Rani Bibi is a teacher at the girls’ primary school of Jahan Khan, a village community of about 10,000 residents in the Pakistani province of Punjab. She is one of the few highly educated women in the village. But that doesn’t mean it’s self-evident for him to go to the polls on Wednesday. No woman ever voted in Jahan Khan. “This is a society in which men dominate,” Bibi explains.
Jahan Khan is one of the many villages in Pakistan where women traditionally do not vote. As a result, in the 2013 national elections, in Punjab alone, there were seven constituencies – including a few hundred villages – where female turnout was less than 5 per cent.
Across Pakistan, there are 12 million fewer women than men registered as voters. This time, a new electoral law should ensure higher turnout among women. If less than 10 percent of women vote in a constituency, the result will be invalid.
It has to be seen whether the new law will bring change in Jahan Khan. There are hardly any women in the village, except for a curious peek through the crack in the front door. Groups of men sit here and there talking, but most of them do not want to talk about the subject.
“It was decided long ago by the village elders,” says Hafis Manzoor Ahmed. He sits with two other aged gentlemen on a bed of bamboo in a dusty courtyard, smoking a large pipe of water in the cool air of a rusted fan. “We are conservative people. We don’t allow women to work on the field. Going out to vote is seen as indecent, an insult to the whole family.”
According to the elected head of the village council, Rana Zafar, the problem is the lack of education. “Most of the women here are illiterate.” Apart from the primary school for girls, a small and crumbling building, there are no higher education institutions for girls in the wider area.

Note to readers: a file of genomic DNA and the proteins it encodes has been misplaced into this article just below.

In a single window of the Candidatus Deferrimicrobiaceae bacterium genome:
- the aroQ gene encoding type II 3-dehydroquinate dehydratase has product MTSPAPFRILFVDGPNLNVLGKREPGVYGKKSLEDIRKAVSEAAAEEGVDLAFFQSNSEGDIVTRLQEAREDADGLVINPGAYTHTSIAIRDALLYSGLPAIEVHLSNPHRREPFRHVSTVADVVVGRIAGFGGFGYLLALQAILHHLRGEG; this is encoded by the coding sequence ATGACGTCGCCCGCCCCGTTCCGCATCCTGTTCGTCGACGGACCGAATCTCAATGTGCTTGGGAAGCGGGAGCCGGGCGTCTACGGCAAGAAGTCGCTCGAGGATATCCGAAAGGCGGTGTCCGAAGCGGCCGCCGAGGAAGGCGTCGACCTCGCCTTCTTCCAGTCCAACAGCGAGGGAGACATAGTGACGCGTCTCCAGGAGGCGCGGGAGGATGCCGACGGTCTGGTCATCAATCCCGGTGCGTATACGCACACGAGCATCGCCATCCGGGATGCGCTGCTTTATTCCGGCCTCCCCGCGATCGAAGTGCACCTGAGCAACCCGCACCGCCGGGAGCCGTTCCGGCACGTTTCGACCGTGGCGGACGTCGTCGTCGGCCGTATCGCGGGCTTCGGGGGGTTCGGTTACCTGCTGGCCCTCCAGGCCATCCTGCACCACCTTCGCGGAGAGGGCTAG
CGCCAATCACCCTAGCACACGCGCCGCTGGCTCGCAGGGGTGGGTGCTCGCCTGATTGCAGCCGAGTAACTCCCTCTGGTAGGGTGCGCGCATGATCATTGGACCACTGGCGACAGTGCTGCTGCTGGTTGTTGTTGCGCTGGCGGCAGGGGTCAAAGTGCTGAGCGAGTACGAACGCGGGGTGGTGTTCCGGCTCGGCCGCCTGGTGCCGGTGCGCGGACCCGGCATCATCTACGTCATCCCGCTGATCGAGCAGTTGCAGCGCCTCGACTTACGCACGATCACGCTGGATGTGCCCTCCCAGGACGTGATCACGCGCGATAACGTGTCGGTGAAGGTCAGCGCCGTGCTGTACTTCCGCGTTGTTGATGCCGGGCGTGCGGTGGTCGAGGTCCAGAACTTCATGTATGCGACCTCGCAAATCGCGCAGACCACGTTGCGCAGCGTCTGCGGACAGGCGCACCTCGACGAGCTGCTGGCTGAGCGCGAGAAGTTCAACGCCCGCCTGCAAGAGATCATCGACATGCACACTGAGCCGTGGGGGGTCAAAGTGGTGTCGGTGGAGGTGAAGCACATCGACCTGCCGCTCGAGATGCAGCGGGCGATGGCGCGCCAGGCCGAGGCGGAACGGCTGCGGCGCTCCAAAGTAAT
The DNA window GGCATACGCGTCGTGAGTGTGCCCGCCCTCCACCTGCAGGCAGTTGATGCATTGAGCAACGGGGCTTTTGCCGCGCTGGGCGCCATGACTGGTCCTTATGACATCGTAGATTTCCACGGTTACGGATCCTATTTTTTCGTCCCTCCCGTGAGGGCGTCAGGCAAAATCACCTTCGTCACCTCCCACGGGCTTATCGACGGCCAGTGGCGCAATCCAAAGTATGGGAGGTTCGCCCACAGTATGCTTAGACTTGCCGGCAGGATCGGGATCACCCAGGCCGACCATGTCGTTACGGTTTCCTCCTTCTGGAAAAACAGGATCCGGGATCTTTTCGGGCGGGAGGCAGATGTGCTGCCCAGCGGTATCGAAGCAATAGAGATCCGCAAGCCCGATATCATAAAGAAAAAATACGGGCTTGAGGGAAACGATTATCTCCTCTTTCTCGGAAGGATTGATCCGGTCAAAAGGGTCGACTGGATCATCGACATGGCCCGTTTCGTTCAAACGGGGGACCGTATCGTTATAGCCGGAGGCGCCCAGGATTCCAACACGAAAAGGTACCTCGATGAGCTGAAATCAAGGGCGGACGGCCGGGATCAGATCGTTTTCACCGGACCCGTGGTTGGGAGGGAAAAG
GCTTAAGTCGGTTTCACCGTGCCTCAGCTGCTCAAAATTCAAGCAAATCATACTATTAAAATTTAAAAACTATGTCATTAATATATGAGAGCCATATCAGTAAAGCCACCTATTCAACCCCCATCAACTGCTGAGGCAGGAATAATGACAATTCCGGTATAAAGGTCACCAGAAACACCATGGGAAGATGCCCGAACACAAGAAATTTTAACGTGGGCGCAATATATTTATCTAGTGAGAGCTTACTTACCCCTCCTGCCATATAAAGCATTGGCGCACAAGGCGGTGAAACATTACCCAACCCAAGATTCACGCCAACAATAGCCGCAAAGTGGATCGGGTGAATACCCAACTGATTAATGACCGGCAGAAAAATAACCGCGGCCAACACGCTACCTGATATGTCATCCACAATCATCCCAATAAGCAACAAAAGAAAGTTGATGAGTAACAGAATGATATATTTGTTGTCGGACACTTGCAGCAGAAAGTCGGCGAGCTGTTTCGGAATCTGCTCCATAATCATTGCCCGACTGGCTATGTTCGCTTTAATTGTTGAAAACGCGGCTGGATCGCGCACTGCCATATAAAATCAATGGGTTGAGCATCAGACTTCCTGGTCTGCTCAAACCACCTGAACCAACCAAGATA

But the low turnout among women does not happen only in villages with low literacy. Another example of low turnout among women is Dhurnal, a village about 400 km away, which has a separate secondary school and college for girls.
When asked about the women of his own family, Zafar admitted that he never even voted. He reluctantly uses the word respect, like Ahmed. But, he assured me: “This year I will personally take them to the polls, and I will also ask all other families to vote for their wives.” When asked if any of his female relatives might be around, he nods with a laugh. “No, they won’t give an interview. They’re shy, and they don’t know how to express themselves.”
Thanks to the women’s quota, there has been one woman in the local village council since last year. Sabira Bibi goes door-to-door to bring women to the polls – also because her husband is an independent candidate in the election and can use the extra votes. “But that’s not the main reason,” says the 28-year-old mother of three who lives with her family in a one-room house. such as education. That’s why voting is important.”
stones and sticks
“We are hopeful of a change this year,” said Sadiq Bhat, an activist from the nearby town of Sahiwal. With his organization Punjab Lok Suzag, he tries to organize women in the region. “In other villages we get a lot of support. But in Jahan Khan, when we wanted to stage a play for women, the youths blocked the road. They had sticks and stones were thrown. Women’s interest And with their help, the police were able to take it forward.”
neck and neck race
If Jahan Khan’s women vote on Wednesday, according to Bhat, it will not be because of the new law or because the men have suddenly adjusted their sense of honour. “Elections are very polarized this year. Every vote counts. So men will also take their wives to the polls.”
The latest surveys show a neck-and-neck race between the Pakistan Muslim League (Nawaz), the current ruling party and the Pakistan Tehreek-e-Insaf (PTI), the party of former cricket idol Imran Khan.
Old Ahmed wants PTI to win. “That’s why I am letting my wife and daughter vote this year. But only if they vote for PTI, not otherwise.”
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